Review: Orchestra 2001 scintillates in music of George Crumb
CHARLESTON, W.Va. -- Charleston-born composer George Crumb has forged an inimitable personal style over his long career. His music is fragmentary and lean, subtly shaded but highly colorful.
He established himself as one of the dominant forces in the music world with a slew of significant works in the 1960s and 1970s. His "Ancient Voices of Children," inspired by the poetry of Federico Garcia Lorca, had both critical acclaim and tremendous popular success. His "Voice of the Whale," a trio for flute, cello and piano, is arguably one of the greatest compositions of the 20th century.
In the last 10 years he has turned to American themes, creating a series of settings of folk songs called "American Songbooks." Sunday afternoon, Orchestra 2001 brought his "Voices from the Heartland (American Songbook VII)" (2010) to the University of Charleston in a scintillating concert for the Charleston Chamber Music Society.
The piece featured soprano Ann Crumb, the composer's daughter, and baritone Patrick Mason along with pianist Marcantonio Barone and percussionists William Kerrigan, David Nelson, Brenda Weckerly and Greg Giannascoli. James Freeman conducted.
The nine pieces opened with the revivalist hymn, "Softly and Tenderly." Ann Crumb's singing slipped gracefully between song and whispers braced by a spooky backdrop of gongs, vibraphone, chimes and piano with a bit of musical saw.
"Ghost Dance (Pawnee Tribal Chant)" had hammered rhythms from bass drums, tom-toms, and marimba. Mason sang with strength and rhythmic bite.
"Lord Let Me Fly" was scherzo-like with its driving rhythms and interplay of vibraphones, xylophone, marimba and piano. The singers often echoed phrases, sung words to spoken.
Crumb has often spoken of the echoing acoustic of the Kanawha River Valley and how that has inspired his music. The interlude, "The Kanawha River at Dusk," reflected that with Ann Crumb's whispered, wordless vocals and the quiet rustlings of percussion instruments (including a bass drum played by rubbing it with the thumb).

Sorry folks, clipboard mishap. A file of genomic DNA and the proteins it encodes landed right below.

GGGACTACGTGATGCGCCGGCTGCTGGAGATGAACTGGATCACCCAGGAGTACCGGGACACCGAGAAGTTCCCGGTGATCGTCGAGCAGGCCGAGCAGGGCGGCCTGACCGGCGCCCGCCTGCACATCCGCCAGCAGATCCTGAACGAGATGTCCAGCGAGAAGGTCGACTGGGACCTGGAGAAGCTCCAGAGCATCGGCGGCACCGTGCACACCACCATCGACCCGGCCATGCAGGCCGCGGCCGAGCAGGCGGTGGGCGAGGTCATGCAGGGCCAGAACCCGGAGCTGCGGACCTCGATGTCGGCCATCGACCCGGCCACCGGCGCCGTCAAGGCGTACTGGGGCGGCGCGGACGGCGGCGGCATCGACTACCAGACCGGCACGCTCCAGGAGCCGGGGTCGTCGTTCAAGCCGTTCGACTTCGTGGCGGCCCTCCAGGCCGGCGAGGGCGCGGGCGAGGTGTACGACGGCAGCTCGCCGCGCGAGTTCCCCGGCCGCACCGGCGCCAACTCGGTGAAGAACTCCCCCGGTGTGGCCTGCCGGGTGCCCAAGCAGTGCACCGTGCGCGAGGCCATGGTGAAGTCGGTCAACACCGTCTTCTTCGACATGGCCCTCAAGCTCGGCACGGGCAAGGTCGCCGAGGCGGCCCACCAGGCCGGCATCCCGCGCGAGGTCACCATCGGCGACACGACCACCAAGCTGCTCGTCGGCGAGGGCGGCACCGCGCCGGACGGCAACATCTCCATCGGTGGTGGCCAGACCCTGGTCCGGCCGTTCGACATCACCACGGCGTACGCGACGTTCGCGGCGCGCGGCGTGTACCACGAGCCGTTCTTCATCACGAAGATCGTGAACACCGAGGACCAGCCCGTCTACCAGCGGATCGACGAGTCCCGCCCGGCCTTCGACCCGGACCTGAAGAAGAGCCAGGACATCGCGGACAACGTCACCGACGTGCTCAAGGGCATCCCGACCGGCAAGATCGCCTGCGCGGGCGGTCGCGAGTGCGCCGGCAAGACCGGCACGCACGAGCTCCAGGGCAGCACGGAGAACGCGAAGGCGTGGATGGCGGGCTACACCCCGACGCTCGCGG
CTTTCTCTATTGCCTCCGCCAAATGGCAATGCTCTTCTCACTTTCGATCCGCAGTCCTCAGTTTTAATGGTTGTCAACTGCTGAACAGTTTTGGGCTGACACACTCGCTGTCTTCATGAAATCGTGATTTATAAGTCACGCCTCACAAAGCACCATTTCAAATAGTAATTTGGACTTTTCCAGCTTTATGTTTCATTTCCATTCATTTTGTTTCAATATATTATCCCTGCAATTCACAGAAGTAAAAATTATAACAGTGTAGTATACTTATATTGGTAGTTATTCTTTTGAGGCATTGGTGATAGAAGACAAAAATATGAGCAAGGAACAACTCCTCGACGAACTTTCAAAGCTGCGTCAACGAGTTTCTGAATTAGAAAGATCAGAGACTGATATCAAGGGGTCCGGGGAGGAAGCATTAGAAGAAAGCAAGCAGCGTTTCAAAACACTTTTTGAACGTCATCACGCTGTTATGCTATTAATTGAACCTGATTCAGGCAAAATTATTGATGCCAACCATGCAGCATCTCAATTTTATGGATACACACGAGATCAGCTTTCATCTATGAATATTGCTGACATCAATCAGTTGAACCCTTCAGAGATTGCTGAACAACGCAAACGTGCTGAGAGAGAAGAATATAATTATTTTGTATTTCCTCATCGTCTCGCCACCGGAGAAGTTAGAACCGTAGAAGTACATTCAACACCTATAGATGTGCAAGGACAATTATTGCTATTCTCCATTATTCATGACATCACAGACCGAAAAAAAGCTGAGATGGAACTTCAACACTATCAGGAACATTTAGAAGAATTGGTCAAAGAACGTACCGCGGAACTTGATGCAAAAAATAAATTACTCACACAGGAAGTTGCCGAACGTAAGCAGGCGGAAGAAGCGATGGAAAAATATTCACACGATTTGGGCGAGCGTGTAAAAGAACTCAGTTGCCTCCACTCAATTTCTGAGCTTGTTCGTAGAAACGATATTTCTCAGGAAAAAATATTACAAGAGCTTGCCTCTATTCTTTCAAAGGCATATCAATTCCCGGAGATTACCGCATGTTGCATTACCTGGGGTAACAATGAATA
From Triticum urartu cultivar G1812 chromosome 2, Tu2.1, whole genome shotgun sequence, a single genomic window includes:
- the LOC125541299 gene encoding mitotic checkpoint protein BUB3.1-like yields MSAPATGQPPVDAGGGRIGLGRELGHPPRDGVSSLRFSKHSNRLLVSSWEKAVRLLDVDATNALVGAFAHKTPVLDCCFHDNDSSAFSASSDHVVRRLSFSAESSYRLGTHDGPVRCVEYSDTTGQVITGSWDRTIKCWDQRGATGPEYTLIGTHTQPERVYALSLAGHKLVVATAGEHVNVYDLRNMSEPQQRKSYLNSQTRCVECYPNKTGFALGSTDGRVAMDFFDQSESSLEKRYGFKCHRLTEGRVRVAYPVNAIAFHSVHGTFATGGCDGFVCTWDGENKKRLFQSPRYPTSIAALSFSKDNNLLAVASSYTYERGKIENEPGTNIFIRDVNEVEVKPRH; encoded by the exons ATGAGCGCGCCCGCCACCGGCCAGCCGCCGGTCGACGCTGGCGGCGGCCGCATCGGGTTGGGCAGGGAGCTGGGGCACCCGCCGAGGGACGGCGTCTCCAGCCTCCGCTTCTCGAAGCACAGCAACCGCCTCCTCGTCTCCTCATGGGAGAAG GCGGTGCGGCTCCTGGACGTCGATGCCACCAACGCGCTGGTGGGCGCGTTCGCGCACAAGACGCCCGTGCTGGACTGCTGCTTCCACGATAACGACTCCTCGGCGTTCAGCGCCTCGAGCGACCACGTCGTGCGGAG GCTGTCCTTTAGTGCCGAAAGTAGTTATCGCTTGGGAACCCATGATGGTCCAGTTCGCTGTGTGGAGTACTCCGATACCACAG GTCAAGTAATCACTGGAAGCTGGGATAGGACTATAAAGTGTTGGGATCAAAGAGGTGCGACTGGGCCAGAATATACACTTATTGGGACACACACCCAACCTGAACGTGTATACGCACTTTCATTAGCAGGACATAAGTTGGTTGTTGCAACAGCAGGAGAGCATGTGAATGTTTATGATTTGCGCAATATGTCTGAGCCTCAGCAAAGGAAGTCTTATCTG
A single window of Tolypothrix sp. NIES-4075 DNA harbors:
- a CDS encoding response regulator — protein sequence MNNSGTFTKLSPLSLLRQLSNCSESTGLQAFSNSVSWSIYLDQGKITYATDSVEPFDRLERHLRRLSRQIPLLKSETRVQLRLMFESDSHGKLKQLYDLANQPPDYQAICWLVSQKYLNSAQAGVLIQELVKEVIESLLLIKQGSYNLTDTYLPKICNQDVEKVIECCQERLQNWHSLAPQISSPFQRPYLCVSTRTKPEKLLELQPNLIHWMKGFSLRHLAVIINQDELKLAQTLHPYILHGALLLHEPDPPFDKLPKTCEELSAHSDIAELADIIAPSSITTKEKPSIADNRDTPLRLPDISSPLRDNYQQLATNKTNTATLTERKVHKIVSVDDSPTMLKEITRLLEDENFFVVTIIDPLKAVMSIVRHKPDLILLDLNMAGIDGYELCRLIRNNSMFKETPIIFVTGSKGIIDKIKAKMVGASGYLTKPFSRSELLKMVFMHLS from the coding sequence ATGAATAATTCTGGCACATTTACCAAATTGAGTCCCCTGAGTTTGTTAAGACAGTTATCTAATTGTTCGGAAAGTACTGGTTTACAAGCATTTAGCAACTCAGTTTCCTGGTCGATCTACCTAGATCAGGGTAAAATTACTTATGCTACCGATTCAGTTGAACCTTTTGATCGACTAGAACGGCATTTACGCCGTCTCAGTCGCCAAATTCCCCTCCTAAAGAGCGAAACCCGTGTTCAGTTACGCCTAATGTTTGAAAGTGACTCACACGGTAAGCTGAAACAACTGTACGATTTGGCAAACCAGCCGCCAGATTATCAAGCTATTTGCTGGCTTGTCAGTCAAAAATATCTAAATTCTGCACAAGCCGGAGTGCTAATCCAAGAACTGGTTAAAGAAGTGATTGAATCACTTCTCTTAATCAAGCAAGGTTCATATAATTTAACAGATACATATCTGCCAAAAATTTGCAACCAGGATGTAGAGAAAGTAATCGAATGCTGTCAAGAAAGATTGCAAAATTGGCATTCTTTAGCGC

"Glory to the New-Born King (A Christmas Spiritual)" supported Ann Crumb's soprano voice with swirling orchestrations: piano and tabla drums crossing with xylophone and vibraphone with a dash of Tibetan prayer stones.
The sixth piece, "The War of the Sexes," is a setting of two songs running at the same time -- "Come All Ye Fair and Tender Maidens" for soprano and "On Top of Old Smoky" for baritone. Each is in its own key and the keys are a half-step apart (on piano play a black-note key and the adjacent white-note key at the same time). The refreshing result, a contrapuntal texture, is something that the composer almost never uses.
"Beulah Land" braced Ann Crumb's singing with atmospheric autoharp-like strums inside the piano. "Old Blue" let Mason weave the light-hearted melody through shifting percussion sounds before the song turned Old-Yeller at the end (the dog dies).
The finale, "Song of the Earth," had striking motifs, taut construction and gorgeous sounds including chime bars and cowbells lowered into a bucket of water to bend their pitches.
Freeman conducted with efficiency and the ensemble played brilliantly.
The concert began with Ann Crumb and pianist Barone performing the composer's "Sun and Shadow (Spanish Songbook II)" (2009), five songs on poems of Garcia Lorca. George Crumb setting whole poems of Garcia Lorca comes as a surprise to those used to the fragments that inspired his early music. Ann Crumb sang with simple directness and warmth (and humor in the buzzing "Fly"). Barone played the richly varied piano part with great insight, abundant color and understated virtuosity.